London: British street artist Banksy has accused European officials of ignoring maritime distress calls from non-Europeans after he helped fund a rescue vessel to deliver humanitarian aid to migrants who have been stranded in the central Mediterranean for days.
Hundreds of migrants were transferred to several rescue ships on Saturday as international aid groups urged European officials to let them come ashore. One of the vessels, the Louise Michel, was funded by Banksy.
The Louise Michel rescue vessel with people rescued on board.Credit:AP
According to a series of posts on the Louise Michel's Twitter account, the ship set out Thursday to help 89 people on a rubber dinghy. During its mission, it came across another ship with about 130 people, who were also rescued. At that point, with more than 200 people aboard, the Louise Michel's crew of 10 could no longer steer the ship and issued a distress call.
The ship was near Lampedusa, an Italian island off the African coast that has become a gateway to Europe for migrants. The Italian Coast Guard, responding to the distress call, said it had taken in 49 passengers it considered the most vulnerable, as well as the body of a migrant who had died before being transferred to the Louise Michel.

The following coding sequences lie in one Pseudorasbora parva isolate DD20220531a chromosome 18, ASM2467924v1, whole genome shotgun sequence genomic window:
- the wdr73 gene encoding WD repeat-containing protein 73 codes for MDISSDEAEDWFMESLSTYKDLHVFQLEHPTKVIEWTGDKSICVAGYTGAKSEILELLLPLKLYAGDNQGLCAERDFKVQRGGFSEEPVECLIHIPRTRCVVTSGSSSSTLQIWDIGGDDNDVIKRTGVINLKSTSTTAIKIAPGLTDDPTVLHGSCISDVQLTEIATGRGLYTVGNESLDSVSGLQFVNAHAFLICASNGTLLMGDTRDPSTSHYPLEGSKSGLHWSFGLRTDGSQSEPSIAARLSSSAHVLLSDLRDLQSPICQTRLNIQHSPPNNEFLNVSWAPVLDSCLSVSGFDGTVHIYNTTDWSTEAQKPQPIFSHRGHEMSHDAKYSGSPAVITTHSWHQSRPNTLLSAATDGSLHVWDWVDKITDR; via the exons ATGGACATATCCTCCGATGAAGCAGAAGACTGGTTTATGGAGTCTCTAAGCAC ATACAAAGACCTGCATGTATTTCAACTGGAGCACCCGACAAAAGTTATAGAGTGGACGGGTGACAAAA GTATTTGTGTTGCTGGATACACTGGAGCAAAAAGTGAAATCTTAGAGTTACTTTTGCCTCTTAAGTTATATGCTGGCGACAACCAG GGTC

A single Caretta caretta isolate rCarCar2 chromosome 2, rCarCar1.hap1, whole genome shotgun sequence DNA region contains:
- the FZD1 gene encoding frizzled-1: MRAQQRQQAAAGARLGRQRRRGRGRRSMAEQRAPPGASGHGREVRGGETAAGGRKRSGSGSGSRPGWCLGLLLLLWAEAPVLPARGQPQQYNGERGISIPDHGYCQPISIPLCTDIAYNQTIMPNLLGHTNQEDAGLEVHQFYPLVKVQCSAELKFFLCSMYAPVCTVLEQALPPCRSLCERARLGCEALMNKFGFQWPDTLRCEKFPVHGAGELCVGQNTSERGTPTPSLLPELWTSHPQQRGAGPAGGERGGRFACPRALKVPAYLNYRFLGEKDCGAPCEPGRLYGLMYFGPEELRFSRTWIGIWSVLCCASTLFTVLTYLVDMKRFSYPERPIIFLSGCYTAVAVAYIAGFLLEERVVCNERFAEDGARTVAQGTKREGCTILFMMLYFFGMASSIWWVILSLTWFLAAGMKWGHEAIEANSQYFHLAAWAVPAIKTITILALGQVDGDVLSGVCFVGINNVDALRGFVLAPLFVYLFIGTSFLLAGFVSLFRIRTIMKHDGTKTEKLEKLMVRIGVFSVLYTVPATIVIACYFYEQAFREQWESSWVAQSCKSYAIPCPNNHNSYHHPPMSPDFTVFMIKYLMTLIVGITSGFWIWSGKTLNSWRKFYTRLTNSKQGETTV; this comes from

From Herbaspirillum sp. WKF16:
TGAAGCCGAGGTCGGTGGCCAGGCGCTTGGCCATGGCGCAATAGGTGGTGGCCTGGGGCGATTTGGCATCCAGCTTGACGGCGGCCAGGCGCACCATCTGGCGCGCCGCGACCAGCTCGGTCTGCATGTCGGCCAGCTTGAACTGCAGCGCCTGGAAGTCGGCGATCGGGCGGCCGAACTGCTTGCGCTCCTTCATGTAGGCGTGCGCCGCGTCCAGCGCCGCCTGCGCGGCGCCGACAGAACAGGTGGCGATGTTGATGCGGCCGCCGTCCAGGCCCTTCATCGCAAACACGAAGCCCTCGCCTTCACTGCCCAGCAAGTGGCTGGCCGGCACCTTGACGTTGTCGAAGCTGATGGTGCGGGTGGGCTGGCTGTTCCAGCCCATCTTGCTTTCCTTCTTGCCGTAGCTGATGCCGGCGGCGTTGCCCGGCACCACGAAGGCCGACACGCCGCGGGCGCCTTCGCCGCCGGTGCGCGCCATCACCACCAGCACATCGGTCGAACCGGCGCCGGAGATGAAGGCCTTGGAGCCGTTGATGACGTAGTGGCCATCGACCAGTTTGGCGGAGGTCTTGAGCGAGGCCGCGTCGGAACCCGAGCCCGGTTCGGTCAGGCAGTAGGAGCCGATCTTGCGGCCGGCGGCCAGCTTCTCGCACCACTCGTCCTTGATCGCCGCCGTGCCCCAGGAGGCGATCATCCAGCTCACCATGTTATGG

About 150 more migrants were moved to the Sea-Watch 4, a humanitarian ship that already had about 200 rescued migrants onboard and was itself in search of a port. An additional 27 migrants from Libya, including children, have been onboard the commercial vessel Maersk Etienne for more than three weeks.
The Louise Michel rescue vessel with people rescued on board, after performing 2 rescue operations on the high seas in the past days.Credit:AP
Banksy posted a video of the rescue mission on Instagram on Saturday that showed images of migrants in distress, overlaid with the words "Like most people who make it in the art world, I bought a yacht to cruise the Med."
It continued, "It's a French navy vessel we converted into a lifeboat because EU authorities deliberately ignore distress calls from 'non-Europeans.'"
The Louise Michel, a former French patrol boat, has the word "rescue" emblazoned on it in pink and features a Banksy painting of a girl in a life jacket stretching her arm toward a heart-shaped safety buoy.
On Saturday, the United Nations refugee agency and the International Organisation for Migration issued a joint statement calling for European officials to allow the more than 400 migrants onboard the various rescue vessels to come ashore.
New York Times
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